Linda Sarsour of the Arab American Association of New York andRabbi Valerie Lieber of the Kane Street Synagogue push back against recent anti-Muslim incidents in Brooklyn. Credit: Metro New York
Community leaders of all faiths gathered in Brooklyn on Tuesday to push back on what they described as hateful acts against local Muslim residents.
As the holy month of Ramadan nears to a close, residents were dismayed on when three young men circled a city block at least six times with flashing lights, blaring horns and waving Israeli flags as worshipers were arriving for morning prayers at 4 a.m.
The dustup is the latest in a series of reported bias crimes towards Brooklyn's Muslim community currently being investigated by NYPD's Hate Crimes Task Force.
In early July, residents along Ocean Parkway found anti-Muslim graffiti along Ocean Parkway. Last Friday evening, three older Muslim men in Coney Island were pelted with eggs and insults as they walked to the Thayba Islamic Center for prayer.
"This is for your Allah," the assailants allegedly shouted.
Manaf Abdul, 38, of the Thayba Islamic Center said the community is naturally apprehensive.
"The community is mainly concerned about its safety," he said of the mosque. "It's like a home, and it's very basic and natural when your home is attacked you feel very unsafe and insecure."
Even before the reported confrontations, the Police Department already deployed more patrols and cars to certain neighborhoods during Ramadan.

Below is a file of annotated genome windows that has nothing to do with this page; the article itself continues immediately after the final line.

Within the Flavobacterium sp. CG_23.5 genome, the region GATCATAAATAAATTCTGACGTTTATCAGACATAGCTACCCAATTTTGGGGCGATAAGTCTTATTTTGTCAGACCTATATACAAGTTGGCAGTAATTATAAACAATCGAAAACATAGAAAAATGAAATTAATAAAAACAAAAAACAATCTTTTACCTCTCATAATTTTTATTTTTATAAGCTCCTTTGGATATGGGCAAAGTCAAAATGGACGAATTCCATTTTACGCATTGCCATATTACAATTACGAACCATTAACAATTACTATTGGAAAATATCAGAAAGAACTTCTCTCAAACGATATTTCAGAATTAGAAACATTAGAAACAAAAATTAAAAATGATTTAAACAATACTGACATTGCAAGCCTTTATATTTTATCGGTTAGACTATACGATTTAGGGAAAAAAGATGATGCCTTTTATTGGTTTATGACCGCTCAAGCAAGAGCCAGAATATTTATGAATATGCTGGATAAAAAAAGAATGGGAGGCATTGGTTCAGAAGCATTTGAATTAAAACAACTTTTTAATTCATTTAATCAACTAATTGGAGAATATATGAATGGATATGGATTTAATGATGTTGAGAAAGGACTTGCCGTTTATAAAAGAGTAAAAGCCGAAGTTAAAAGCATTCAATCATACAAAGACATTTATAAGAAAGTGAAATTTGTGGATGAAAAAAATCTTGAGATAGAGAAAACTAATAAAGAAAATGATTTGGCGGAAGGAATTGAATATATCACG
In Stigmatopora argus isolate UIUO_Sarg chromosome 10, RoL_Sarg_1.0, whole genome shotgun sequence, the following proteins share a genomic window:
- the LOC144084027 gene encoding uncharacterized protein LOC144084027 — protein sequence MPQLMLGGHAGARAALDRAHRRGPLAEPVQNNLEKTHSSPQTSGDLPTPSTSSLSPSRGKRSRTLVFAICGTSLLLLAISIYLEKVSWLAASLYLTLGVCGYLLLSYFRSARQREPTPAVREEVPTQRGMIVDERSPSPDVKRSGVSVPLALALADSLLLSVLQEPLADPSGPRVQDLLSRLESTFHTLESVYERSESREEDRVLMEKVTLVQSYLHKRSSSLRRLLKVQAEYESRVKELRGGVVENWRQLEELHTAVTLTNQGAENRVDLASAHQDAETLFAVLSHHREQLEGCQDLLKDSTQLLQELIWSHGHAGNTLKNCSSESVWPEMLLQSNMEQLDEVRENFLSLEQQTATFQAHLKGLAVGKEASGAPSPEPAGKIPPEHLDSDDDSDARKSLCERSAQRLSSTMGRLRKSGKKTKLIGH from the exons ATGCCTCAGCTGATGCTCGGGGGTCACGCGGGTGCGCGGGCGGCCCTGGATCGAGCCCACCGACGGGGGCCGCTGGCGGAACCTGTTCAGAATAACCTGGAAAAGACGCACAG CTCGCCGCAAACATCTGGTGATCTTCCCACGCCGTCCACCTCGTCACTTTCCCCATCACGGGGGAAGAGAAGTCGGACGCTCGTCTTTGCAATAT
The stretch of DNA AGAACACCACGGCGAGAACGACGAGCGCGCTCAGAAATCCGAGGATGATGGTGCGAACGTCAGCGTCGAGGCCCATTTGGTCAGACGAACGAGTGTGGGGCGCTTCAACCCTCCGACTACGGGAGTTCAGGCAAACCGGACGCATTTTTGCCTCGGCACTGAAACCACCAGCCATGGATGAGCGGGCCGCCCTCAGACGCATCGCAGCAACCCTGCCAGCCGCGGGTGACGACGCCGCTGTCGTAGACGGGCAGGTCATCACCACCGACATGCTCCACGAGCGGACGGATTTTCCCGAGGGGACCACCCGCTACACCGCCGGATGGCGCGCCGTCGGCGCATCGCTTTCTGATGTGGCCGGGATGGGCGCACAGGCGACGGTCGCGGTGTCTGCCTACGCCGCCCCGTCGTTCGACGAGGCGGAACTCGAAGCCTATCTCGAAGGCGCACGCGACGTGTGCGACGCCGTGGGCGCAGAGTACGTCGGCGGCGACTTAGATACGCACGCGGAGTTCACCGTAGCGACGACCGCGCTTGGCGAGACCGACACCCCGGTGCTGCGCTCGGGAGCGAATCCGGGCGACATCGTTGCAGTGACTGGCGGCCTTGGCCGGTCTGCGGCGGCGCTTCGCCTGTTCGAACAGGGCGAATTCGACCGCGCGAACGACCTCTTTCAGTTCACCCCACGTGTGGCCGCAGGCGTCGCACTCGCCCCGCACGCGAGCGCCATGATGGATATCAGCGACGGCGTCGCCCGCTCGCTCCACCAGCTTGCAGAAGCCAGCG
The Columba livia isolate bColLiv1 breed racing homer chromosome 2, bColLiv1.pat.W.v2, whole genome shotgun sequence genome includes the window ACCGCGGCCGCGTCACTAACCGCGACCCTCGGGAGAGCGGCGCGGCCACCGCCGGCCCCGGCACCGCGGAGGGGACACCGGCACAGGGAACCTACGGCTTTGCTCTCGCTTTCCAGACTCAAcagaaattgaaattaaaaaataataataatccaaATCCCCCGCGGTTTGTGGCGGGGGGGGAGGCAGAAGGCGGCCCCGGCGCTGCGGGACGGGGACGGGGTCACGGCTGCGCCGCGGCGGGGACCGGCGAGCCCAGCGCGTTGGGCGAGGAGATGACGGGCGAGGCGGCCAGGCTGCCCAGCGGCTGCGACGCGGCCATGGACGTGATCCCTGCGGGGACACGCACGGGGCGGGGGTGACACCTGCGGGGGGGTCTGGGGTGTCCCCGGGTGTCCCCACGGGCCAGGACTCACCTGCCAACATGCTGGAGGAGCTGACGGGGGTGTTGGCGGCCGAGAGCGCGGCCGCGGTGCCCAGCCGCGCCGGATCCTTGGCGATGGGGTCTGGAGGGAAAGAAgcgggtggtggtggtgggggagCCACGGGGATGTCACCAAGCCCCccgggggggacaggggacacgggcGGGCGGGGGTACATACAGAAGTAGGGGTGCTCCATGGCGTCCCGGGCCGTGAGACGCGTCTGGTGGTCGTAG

In fact, police apprehended the three suspects in the car early Sunday after they stopped the car in from of the religious center, prompting their parents and leaders of faith to apologize to the Bay Ridge group.
No suspects have been named in either the Gravesend graffiti or Coney Island assaults, and it is unknown if they are related.
But for those gathered at the Bay Ridge gathering, they all had one thing in common.
"It makes me very deeply sad that anyone would behave in a harassing way to someone else's worship," Rabbi Valerie Lieber of the Kane Street Synagogue said. "And it makes me especially sad that it was Jews who were doing this."
Lieber argued that the disrespect to anybody's worship is not American or Jewish and "does not help Israel."
"I know many people are very upset about what is happening in Israel and Gaza," she said, "And yet there are appropriate ways to express yourself — not to harass other people."
The display of interfaith unity comes after a tense interaction last week between politicians and Jewish leaders who rallied in front of City Hall in support of Israel during the current conflict and spurred a large counter protests outside the iron gates.